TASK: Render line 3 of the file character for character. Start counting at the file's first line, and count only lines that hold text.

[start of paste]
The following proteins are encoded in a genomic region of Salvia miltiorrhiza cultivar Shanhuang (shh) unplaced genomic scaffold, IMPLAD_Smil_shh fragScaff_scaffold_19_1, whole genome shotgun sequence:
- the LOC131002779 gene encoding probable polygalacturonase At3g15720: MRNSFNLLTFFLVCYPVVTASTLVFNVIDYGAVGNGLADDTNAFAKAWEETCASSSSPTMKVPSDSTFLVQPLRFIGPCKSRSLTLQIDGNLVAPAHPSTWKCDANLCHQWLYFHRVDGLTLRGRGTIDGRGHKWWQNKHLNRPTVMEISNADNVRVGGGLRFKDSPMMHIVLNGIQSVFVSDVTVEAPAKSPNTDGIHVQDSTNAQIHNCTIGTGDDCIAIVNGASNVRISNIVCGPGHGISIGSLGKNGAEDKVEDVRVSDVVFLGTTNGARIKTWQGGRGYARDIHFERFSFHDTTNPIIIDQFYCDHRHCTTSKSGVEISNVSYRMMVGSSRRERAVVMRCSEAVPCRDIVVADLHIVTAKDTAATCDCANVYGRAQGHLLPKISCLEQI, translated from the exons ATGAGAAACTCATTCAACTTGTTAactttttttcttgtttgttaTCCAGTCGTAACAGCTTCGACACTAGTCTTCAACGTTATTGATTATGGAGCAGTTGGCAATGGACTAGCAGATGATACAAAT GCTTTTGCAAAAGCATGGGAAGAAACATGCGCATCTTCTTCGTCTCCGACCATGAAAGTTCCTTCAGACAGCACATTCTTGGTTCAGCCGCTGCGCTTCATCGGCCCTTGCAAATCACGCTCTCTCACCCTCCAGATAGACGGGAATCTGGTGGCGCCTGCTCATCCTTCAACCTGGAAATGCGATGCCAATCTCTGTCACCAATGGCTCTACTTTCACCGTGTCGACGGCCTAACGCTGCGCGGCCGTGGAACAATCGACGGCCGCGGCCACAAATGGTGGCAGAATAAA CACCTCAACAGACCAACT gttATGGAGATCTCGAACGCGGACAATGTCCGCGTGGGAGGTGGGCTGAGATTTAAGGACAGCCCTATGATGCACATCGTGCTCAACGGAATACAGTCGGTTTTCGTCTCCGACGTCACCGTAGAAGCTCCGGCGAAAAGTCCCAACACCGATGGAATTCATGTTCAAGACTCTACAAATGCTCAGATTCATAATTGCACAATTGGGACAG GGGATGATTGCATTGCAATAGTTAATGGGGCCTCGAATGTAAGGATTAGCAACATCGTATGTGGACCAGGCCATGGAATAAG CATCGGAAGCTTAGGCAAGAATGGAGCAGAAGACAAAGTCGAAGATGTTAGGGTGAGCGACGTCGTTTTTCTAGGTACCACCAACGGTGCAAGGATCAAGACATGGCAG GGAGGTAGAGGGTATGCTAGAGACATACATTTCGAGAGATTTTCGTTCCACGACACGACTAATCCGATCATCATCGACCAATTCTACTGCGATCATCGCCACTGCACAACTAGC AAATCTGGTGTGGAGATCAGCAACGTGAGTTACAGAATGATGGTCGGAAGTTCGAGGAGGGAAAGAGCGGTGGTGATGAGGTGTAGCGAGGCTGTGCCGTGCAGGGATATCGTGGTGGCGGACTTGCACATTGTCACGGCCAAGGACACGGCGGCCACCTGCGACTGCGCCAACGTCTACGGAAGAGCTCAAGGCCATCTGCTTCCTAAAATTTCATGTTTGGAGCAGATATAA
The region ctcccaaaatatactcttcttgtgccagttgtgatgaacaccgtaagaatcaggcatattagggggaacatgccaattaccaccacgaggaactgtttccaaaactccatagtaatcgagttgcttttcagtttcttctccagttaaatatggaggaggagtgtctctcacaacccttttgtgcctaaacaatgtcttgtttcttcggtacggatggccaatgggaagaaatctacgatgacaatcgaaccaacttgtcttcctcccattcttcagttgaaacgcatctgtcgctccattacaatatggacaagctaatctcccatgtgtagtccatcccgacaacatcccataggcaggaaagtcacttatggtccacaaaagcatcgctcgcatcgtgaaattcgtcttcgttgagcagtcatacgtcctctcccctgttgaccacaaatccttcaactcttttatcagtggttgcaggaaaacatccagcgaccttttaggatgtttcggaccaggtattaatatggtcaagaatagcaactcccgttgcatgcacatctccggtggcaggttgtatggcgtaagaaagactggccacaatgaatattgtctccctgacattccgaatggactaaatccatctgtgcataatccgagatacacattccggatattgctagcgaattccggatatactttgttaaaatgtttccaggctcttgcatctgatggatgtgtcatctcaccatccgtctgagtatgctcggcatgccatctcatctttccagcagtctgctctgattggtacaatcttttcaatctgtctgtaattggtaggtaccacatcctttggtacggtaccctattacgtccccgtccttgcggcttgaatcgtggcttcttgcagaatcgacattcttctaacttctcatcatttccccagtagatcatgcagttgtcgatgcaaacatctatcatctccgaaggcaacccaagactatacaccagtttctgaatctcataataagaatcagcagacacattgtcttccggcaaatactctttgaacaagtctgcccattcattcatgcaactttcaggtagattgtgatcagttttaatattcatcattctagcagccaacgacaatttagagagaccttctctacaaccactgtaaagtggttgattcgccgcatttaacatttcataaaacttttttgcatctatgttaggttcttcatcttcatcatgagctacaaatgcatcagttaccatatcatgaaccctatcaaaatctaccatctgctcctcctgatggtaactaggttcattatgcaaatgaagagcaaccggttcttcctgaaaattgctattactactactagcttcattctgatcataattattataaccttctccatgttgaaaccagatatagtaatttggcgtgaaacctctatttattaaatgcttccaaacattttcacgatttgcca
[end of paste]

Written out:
The region ctcccaaaatatactcttcttgtgccagttgtgatgaacaccgtaagaatcaggcatattagggggaacatgccaattaccaccacgaggaactgtttccaaaactccatagtaatcgagttgcttttcagtttcttctccagttaaatatggaggaggagtgtctctcacaacccttttgtgcctaaacaatgtcttgtttcttcggtacggatggccaatgggaagaaatctacgatgacaatcgaaccaacttgtcttcctcccattcttcagttgaaacgcatctgtcgctccattacaatatggacaagctaatctcccatgtgtagtccatcccgacaacatcccataggcaggaaagtcacttatggtccacaaaagcatcgctcgcatcgtgaaattcgtcttcgttgagcagtcatacgtcctctcccctgttgaccacaaatccttcaactcttttatcagtggttgcaggaaaacatccagcgaccttttaggatgtttcggaccaggtattaatatggtcaagaatagcaactcccgttgcatgcacatctccggtggcaggttgtatggcgtaagaaagactggccacaatgaatattgtctccctgacattccgaatggactaaatccatctgtgcataatccgagatacacattccggatattgctagcgaattccggatatactttgttaaaatgtttccaggctcttgcatctgatggatgtgtcatctcaccatccgtctgagtatgctcggcatgccatctcatctttccagcagtctgctctgattggtacaatcttttcaatctgtctgtaattggtaggtaccacatcctttggtacggtaccctattacgtccccgtccttgcggcttgaatcgtggcttcttgcagaatcgacattcttctaacttctcatcatttccccagtagatcatgcagttgtcgatgcaaacatctatcatctccgaaggcaacccaagactatacaccagtttctgaatctcataataagaatcagcagacacattgtcttccggcaaatactctttgaacaagtctgcccattcattcatgcaactttcaggtagattgtgatcagttttaatattcatcattctagcagccaacgacaatttagagagaccttctctacaaccactgtaaagtggttgattcgccgcatttaacatttcataaaacttttttgcatctatgttaggttcttcatcttcatcatgagctacaaatgcatcagttaccatatcatgaaccctatcaaaatctaccatctgctcctcctgatggtaactaggttcattatgcaaatgaagagcaaccggttcttcctgaaaattgctattactactactagcttcattctgatcataattattataaccttctccatgttgaaaccagatatagtaatttggcgtgaaacctctatttattaaatgcttccaaacattttcacgatttgcca